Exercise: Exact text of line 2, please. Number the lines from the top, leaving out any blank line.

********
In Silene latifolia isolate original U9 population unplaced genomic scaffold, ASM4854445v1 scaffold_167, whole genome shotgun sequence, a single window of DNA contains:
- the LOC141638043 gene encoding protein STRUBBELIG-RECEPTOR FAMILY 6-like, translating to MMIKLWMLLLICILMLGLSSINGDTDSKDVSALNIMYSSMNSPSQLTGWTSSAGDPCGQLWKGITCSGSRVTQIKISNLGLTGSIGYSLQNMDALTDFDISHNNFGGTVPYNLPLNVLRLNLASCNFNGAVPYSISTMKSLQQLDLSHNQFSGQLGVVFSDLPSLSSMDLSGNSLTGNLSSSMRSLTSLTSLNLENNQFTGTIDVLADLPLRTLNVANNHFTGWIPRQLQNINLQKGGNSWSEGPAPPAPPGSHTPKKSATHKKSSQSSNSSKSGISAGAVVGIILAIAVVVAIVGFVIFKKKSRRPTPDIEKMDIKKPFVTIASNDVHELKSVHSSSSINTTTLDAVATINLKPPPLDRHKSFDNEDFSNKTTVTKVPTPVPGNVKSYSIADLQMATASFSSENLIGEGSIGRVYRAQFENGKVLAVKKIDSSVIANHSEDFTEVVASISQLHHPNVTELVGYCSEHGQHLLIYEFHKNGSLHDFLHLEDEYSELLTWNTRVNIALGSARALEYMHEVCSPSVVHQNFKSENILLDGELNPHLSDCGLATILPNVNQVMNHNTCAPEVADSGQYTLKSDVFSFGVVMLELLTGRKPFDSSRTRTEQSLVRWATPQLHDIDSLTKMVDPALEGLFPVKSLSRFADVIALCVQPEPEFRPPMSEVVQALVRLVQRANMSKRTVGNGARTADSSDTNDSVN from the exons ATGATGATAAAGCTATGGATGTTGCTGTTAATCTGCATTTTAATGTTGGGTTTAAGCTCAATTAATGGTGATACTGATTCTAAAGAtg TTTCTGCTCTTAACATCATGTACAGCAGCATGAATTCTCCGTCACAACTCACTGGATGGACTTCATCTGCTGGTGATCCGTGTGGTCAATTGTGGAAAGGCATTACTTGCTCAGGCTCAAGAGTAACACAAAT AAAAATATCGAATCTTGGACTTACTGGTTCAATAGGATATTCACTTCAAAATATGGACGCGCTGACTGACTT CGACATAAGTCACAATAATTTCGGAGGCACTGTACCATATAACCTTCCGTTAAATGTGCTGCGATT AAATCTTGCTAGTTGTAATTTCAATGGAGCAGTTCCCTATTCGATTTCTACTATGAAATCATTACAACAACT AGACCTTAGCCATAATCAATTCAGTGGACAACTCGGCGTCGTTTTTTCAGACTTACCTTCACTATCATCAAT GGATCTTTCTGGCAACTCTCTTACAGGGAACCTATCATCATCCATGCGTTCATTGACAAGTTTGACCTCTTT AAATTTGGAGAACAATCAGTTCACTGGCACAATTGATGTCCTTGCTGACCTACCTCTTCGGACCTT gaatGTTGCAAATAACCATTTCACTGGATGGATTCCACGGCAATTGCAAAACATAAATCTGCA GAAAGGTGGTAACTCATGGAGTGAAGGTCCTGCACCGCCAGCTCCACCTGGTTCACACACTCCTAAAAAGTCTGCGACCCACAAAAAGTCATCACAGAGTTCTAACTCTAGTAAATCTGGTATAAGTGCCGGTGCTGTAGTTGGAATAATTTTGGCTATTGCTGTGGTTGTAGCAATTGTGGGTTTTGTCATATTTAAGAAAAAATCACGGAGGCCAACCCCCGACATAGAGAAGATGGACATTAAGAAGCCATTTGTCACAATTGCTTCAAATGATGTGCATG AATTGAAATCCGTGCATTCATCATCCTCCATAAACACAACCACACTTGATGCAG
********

- the LOC141638043 gene encoding protein STRUBBELIG-RECEPTOR FAMILY 6-like, translating to MMIKLWMLLLICILMLGLSSINGDTDSKDVSALNIMYSSMNSPSQLTGWTSSAGDPCGQLWKGITCSGSRVTQIKISNLGLTGSIGYSLQNMDALTDFDISHNNFGGTVPYNLPLNVLRLNLASCNFNGAVPYSISTMKSLQQLDLSHNQFSGQLGVVFSDLPSLSSMDLSGNSLTGNLSSSMRSLTSLTSLNLENNQFTGTIDVLADLPLRTLNVANNHFTGWIPRQLQNINLQKGGNSWSEGPAPPAPPGSHTPKKSATHKKSSQSSNSSKSGISAGAVVGIILAIAVVVAIVGFVIFKKKSRRPTPDIEKMDIKKPFVTIASNDVHELKSVHSSSSINTTTLDAVATINLKPPPLDRHKSFDNEDFSNKTTVTKVPTPVPGNVKSYSIADLQMATASFSSENLIGEGSIGRVYRAQFENGKVLAVKKIDSSVIANHSEDFTEVVASISQLHHPNVTELVGYCSEHGQHLLIYEFHKNGSLHDFLHLEDEYSELLTWNTRVNIALGSARALEYMHEVCSPSVVHQNFKSENILLDGELNPHLSDCGLATILPNVNQVMNHNTCAPEVADSGQYTLKSDVFSFGVVMLELLTGRKPFDSSRTRTEQSLVRWATPQLHDIDSLTKMVDPALEGLFPVKSLSRFADVIALCVQPEPEFRPPMSEVVQALVRLVQRANMSKRTVGNGARTADSSDTNDSVN from the exons ATGATGATAAAGCTATGGATGTTGCTGTTAATCTGCATTTTAATGTTGGGTTTAAGCTCAATTAATGGTGATACTGATTCTAAAGAtg TTTCTGCTCTTAACATCATGTACAGCAGCATGAATTCTCCGTCACAACTCACTGGATGGACTTCATCTGCTGGTGATCCGTGTGGTCAATTGTGGAAAGGCATTACTTGCTCAGGCTCAAGAGTAACACAAAT AAAAATATCGAATCTTGGACTTACTGGTTCAATAGGATATTCACTTCAAAATATGGACGCGCTGACTGACTT CGACATAAGTCACAATAATTTCGGAGGCACTGTACCATATAACCTTCCGTTAAATGTGCTGCGATT AAATCTTGCTAGTTGTAATTTCAATGGAGCAGTTCCCTATTCGATTTCTACTATGAAATCATTACAACAACT AGACCTTAGCCATAATCAATTCAGTGGACAACTCGGCGTCGTTTTTTCAGACTTACCTTCACTATCATCAAT GGATCTTTCTGGCAACTCTCTTACAGGGAACCTATCATCATCCATGCGTTCATTGACAAGTTTGACCTCTTT AAATTTGGAGAACAATCAGTTCACTGGCACAATTGATGTCCTTGCTGACCTACCTCTTCGGACCTT gaatGTTGCAAATAACCATTTCACTGGATGGATTCCACGGCAATTGCAAAACATAAATCTGCA GAAAGGTGGTAACTCATGGAGTGAAGGTCCTGCACCGCCAGCTCCACCTGGTTCACACACTCCTAAAAAGTCTGCGACCCACAAAAAGTCATCACAGAGTTCTAACTCTAGTAAATCTGGTATAAGTGCCGGTGCTGTAGTTGGAATAATTTTGGCTATTGCTGTGGTTGTAGCAATTGTGGGTTTTGTCATATTTAAGAAAAAATCACGGAGGCCAACCCCCGACATAGAGAAGATGGACATTAAGAAGCCATTTGTCACAATTGCTTCAAATGATGTGCATG AATTGAAATCCGTGCATTCATCATCCTCCATAAACACAACCACACTTGATGCAG